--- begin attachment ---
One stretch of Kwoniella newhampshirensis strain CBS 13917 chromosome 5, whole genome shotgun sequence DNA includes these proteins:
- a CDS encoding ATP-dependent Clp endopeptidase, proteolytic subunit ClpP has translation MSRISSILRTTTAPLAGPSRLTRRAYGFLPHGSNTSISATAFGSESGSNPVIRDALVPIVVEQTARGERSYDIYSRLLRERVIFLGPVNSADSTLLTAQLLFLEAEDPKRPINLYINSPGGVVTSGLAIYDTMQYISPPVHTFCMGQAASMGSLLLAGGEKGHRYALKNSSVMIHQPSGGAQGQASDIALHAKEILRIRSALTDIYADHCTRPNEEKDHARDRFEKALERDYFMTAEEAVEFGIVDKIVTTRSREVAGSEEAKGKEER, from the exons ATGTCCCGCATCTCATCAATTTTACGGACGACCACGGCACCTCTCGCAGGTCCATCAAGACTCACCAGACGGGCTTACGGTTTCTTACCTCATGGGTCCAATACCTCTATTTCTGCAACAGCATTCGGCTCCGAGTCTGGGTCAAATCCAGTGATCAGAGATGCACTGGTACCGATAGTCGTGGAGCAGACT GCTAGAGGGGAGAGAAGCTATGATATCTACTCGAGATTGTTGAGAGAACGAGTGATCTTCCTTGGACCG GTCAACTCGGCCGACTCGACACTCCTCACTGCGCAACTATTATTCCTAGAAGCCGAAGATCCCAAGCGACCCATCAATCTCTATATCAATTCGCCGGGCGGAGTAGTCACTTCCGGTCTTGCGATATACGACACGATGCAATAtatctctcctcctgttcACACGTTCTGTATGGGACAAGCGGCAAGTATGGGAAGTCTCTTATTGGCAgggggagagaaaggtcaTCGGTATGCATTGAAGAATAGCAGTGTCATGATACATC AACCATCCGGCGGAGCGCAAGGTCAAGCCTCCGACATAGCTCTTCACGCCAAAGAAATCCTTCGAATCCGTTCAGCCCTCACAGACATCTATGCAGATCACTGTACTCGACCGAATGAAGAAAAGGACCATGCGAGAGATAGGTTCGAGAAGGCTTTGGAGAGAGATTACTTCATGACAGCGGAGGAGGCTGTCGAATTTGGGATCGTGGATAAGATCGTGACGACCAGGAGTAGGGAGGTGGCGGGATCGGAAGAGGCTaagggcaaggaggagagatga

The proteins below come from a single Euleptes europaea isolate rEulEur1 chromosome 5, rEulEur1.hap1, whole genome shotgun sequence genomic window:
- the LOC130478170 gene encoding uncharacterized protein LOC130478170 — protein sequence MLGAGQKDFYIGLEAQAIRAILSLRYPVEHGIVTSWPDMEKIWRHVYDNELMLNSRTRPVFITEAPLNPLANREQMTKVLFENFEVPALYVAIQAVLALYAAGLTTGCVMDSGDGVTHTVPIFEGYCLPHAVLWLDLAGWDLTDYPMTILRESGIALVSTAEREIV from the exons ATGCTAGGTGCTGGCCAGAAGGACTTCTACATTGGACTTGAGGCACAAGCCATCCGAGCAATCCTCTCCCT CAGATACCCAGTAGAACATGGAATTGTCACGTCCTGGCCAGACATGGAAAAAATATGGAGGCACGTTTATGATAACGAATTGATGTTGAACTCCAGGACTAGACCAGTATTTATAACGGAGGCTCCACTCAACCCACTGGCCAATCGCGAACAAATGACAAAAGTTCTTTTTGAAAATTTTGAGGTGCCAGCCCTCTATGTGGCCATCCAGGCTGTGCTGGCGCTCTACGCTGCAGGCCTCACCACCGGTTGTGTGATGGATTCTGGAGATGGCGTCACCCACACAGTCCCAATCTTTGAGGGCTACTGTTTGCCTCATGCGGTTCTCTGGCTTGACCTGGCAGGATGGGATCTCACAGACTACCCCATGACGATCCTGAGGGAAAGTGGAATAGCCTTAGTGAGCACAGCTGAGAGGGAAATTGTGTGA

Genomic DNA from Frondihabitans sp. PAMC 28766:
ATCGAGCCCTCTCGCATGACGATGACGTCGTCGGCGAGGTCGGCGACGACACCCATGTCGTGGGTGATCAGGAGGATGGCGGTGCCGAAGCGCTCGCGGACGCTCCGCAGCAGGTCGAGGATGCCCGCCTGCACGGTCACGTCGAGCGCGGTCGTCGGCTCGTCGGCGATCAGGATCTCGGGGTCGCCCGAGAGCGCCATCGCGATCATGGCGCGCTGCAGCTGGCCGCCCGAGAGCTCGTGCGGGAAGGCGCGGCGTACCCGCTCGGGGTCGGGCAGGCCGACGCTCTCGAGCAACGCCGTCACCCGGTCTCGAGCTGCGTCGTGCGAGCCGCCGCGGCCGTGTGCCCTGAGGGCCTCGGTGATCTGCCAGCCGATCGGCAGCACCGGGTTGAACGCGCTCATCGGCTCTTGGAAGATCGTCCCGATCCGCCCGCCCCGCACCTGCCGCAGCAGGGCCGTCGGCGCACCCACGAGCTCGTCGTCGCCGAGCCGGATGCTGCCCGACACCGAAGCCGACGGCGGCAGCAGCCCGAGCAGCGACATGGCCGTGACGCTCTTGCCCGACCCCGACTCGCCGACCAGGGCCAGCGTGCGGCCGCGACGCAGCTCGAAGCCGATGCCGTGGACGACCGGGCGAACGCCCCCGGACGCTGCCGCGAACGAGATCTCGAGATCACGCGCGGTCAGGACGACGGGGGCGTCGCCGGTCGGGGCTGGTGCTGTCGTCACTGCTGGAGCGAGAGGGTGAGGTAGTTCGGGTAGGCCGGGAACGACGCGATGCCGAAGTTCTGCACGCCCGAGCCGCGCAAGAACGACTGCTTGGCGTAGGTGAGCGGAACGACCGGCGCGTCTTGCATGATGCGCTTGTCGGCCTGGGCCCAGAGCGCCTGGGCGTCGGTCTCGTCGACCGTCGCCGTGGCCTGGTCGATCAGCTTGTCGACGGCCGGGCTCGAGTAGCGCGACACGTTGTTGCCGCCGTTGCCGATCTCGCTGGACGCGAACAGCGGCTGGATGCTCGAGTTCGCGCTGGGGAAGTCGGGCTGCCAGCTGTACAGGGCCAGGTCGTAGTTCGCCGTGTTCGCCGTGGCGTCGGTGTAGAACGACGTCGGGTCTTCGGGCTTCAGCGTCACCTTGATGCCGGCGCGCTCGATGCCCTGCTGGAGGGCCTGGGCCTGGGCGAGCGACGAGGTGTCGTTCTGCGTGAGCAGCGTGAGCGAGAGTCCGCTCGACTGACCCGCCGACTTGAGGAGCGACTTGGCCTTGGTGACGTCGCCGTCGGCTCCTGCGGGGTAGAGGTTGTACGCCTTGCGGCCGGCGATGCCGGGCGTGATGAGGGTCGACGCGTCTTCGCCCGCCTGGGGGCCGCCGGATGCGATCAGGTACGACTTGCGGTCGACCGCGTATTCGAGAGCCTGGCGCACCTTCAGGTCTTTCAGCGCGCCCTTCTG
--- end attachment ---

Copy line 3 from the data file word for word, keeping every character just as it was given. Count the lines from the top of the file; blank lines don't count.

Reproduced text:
The proteins below come from a single Euleptes europaea isolate rEulEur1 chromosome 5, rEulEur1.hap1, whole genome shotgun sequence genomic window: